Friday, November 14, 2008

When sailing was the way

A hundred years ago even hundreds of sailing ships could be found at the Valparaiso's bay... At any time but winter you could see dozens of three, four and even the world's largest five masted ships at harbour.
One of the latest working caphonier sailing ships doing the trek around Cap Horn to Europe was the s.s. Calbuco (photo above), a german/chilean owned ship that had been carrying wood, coal, nitrates and other freewares as cargo along the chilean coast since the early twenties to the beginning of the II World War. Around that time (1942), it changed ownership, with a new chilean-german captain but retaining a good part of the chilean crew plus some new hands including my then teenager uncle Tito who went on board at Coquimbo to sail through the dangerous trek to one Europe in war. They had to do it twice, at the first try they had to get back after rounding the Horn because they were undermanned to hold its way sailing through the southern gales. The second time they made their way to Montevideo, place where the Graf von Spee battleship had found a temporary refuge from battle before being sunken against a british squadron in the southern Atlantic. There, realising what was going on, part of the chilean crew including my uncle got afraid of this adventure leaving the ship to go back to Chile overland. This ship continued with nitrate for Europe where the myth tell many hands were lost and still today in family circles I have heard the stories my dad told about my uncle's friends who never came back or even were heard of.... De ellos nunca más se supo....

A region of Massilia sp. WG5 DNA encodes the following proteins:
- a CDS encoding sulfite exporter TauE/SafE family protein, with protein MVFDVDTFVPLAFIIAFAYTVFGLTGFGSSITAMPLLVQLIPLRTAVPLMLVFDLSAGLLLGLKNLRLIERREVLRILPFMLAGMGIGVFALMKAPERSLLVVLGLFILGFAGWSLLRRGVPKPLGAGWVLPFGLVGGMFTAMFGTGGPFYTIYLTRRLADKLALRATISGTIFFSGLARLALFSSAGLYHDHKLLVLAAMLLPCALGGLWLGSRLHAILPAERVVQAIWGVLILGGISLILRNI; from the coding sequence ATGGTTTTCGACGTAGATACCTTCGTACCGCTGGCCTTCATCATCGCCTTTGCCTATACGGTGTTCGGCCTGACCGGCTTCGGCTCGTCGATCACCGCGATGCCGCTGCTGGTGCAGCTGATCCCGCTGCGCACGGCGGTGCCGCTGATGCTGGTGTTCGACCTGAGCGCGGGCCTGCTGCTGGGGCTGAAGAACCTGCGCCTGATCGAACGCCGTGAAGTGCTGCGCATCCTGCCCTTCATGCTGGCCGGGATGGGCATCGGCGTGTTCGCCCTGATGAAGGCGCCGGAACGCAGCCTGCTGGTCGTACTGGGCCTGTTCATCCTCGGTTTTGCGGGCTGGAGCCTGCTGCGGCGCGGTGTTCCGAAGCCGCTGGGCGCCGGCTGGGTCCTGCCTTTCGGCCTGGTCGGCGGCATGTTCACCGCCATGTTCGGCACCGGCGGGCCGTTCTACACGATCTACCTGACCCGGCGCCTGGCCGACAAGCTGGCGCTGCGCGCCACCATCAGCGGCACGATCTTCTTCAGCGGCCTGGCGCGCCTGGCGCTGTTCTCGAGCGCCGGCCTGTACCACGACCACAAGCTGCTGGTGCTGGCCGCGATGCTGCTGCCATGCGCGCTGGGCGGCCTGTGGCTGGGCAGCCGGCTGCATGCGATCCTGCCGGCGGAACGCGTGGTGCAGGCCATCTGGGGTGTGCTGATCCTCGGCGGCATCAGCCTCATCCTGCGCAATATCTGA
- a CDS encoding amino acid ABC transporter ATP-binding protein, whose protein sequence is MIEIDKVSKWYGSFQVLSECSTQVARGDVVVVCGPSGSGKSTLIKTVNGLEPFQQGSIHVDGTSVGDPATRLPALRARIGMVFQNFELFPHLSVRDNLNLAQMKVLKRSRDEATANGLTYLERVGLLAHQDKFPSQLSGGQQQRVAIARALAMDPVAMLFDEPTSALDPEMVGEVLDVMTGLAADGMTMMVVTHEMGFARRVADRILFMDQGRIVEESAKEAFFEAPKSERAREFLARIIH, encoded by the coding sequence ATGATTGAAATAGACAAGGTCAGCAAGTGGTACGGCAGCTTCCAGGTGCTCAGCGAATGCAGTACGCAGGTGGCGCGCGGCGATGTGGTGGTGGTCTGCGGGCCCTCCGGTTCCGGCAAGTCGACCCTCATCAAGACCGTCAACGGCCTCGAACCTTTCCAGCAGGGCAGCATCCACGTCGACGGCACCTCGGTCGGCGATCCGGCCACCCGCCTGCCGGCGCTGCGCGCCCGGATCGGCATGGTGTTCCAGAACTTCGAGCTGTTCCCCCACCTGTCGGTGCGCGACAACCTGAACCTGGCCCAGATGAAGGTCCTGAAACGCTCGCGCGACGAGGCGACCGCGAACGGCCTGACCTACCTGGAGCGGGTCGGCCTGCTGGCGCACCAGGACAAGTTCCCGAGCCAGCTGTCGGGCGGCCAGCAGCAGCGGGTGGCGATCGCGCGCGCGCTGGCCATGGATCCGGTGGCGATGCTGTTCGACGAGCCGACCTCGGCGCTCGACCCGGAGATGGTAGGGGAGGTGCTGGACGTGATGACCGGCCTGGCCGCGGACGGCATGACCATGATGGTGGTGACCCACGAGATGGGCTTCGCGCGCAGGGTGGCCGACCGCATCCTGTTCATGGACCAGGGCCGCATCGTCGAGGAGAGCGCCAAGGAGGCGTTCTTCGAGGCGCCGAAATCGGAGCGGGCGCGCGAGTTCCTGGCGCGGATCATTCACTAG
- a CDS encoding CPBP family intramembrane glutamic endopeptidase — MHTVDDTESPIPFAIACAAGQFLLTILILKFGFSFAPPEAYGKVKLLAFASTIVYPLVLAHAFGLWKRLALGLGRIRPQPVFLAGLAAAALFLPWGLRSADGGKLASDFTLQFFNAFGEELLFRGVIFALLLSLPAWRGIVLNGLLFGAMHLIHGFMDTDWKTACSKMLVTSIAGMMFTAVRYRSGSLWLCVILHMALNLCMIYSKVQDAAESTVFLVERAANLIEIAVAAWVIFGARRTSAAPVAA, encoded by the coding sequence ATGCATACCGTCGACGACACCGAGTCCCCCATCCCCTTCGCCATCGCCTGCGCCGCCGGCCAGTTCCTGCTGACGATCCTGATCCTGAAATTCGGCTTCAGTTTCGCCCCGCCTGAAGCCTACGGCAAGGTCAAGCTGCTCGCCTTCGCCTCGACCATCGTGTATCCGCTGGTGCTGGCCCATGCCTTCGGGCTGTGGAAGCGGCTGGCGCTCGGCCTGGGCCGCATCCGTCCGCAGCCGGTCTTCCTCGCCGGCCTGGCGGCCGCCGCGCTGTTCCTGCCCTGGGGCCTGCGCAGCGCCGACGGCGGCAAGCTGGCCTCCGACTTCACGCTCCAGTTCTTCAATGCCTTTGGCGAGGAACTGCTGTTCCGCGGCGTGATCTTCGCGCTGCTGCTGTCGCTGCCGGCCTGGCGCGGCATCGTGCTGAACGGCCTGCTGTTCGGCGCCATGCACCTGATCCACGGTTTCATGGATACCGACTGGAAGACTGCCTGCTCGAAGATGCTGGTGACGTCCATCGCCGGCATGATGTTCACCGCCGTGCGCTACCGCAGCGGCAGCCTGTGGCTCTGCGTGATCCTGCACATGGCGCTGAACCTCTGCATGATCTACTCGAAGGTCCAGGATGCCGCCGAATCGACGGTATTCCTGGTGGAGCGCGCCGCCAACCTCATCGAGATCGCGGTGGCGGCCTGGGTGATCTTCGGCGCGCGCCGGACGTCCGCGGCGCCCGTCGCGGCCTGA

The largest of these nitrate sailing ships visiting Valpo was the Preussen (photo above taken in Valpo around 1905). This was part of a large sailing fleet belonging to the german P Line or Laeisz company that along with the french Bordes Company were the largest world sailing companies both with main branches in Valpo.